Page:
New Israeli accelerator Lighthouse Innovations shaking up start-up scene

Israel startup accelerator

Israel is known as the start-up nation. From Waze to StoreDot, Israeli start-ups are changing the face of the high-tech world. Start-ups like these don't just become successful. They usually need help with marketing, development, and, of course, money. They need investors and a whole lot of mentoring to get their idea off the ground. A platform that often helps aspiring start-ups is the start-up accelerator. An accelerator is a program that provides start ups with education on marketing, technology, and other essential parts of running a business, while also providing office space, a creative environment, funding, and help attracting investors. Sounds great, right?

The problem is that most accelerators rush start-ups out of the accelerator on a graduation date, even if the start-up isn't really ready. Accelerators are also exceedingly difficult to get into. Accelerators are a great system, but they're not so easily accessible. A new Israeli start-up accelerator, Lighthouse Innovations, plans on changing that.

Lighthouse Innovations is a beacon of light (pun intended) for start-ups that are hard up on cash. Companies selected to join Lighthouse only have to pay a small membership fee of NIS 290 ($75) a month. Qualified start-ups will have that fee waived. Another huge plus is that there's no set graduation date. Yep, a start-up can stay as long as needed and doesn't have to participate in a demo day until they're ready.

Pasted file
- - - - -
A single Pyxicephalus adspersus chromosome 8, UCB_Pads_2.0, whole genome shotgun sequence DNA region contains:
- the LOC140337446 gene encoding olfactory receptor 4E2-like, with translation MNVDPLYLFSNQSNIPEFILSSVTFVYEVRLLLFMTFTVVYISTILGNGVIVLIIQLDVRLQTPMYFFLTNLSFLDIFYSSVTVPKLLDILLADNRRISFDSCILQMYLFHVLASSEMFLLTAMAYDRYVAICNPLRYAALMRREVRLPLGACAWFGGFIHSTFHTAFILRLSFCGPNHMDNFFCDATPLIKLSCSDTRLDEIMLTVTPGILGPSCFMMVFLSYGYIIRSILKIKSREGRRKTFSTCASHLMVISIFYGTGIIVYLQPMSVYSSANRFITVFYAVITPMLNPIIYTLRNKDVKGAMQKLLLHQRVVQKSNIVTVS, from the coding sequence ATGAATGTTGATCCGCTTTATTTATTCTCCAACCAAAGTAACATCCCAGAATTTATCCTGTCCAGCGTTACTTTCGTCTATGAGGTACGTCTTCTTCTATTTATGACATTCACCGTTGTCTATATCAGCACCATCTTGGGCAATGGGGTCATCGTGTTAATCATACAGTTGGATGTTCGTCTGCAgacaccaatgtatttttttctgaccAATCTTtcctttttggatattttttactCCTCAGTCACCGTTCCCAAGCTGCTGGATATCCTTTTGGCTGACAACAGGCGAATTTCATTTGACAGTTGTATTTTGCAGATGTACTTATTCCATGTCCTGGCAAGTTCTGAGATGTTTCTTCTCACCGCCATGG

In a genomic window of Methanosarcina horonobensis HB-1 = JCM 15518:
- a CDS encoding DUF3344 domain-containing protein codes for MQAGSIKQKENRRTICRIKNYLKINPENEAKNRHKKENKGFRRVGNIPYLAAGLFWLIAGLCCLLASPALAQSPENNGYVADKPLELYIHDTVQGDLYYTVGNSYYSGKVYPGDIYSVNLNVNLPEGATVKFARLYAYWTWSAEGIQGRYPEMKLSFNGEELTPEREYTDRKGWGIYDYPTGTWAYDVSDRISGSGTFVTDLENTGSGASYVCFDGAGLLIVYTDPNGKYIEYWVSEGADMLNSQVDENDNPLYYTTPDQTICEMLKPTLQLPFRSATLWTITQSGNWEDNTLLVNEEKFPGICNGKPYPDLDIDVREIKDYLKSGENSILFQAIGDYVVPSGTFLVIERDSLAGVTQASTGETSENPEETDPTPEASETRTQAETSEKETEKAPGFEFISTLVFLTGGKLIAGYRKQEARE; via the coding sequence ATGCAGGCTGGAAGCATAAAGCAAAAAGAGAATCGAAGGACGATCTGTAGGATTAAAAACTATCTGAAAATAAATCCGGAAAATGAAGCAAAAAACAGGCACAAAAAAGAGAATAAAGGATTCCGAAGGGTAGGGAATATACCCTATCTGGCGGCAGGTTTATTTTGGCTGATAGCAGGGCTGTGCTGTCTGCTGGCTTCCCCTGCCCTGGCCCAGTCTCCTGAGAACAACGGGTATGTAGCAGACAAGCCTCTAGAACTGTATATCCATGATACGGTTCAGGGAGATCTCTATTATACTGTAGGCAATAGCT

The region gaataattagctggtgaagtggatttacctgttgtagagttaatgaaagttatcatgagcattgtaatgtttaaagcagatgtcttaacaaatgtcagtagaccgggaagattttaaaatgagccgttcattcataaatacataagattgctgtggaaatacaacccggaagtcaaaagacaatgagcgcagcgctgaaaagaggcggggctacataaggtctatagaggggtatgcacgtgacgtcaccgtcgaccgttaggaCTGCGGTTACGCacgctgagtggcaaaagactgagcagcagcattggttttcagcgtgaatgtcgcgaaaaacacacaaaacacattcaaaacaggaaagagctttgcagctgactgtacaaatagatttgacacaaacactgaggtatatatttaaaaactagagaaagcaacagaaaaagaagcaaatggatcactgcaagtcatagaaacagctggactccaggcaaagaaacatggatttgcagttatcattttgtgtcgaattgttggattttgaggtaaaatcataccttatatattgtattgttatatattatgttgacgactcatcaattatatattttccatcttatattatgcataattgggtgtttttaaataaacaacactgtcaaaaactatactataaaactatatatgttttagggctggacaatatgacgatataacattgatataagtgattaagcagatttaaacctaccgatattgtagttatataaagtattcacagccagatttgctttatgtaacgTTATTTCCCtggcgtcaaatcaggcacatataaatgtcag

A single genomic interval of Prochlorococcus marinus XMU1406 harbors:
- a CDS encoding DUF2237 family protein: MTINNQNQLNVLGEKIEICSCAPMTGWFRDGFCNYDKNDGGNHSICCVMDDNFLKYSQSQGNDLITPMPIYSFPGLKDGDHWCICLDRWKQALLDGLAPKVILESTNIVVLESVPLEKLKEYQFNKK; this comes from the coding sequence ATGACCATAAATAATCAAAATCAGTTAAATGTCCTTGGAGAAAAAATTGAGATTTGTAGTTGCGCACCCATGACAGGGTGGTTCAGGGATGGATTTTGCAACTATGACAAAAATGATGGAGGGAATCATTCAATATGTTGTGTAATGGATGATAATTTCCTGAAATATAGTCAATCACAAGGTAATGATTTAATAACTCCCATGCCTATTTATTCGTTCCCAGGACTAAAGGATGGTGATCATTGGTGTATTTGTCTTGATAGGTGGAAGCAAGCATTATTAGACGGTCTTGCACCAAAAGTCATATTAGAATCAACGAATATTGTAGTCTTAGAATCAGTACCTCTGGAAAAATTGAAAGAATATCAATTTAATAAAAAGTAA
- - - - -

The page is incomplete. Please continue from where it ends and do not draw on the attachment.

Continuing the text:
Not only is Lighthouse Innovations affordable, it also provides a ton of services to start-ups. They provide mentoring on technology, marketing, and customer relations from top names in Israeli high-tech, including Lior Cochavi, Yonatan Klinger, and Shlomo Nataf. These mentors also provide connections in the business world. The accelerator also offers high-speed wifi, cloud storage, and secretarial services. Also offered are legal services, private conference areas, and other perks which will cost extra, but early start-ups are unlikely to need most of that.

The accelerator does have one main requirement for start-ups in their system: they must be community-oriented and take part in the environment around them. Amos Talmor, one of the leaders of the accelerator, told The Times of Israel that “The idea is to build an ecosystem and environment that promotes innovation, and a hub that that will provide broad-based activity to support entrepreneurs.” Focus groups and rap sessions are offered on business, management, and other topics to all the participating start-ups.

The funding for the project is coming from Talmor and other investors and entrepreneurs. Their building will fit 350 people and about 100 companies. The accelerator is not intent on making back the money they invest, but they will engage with companies, possibly making back some of the investment. They hope that their different approach, which focuses on a freer and creative environment, will help start-ups really develop to their full potential.

The accelerator is already being flooded with requests and plans to open in April in the Ra'anana industrial zone.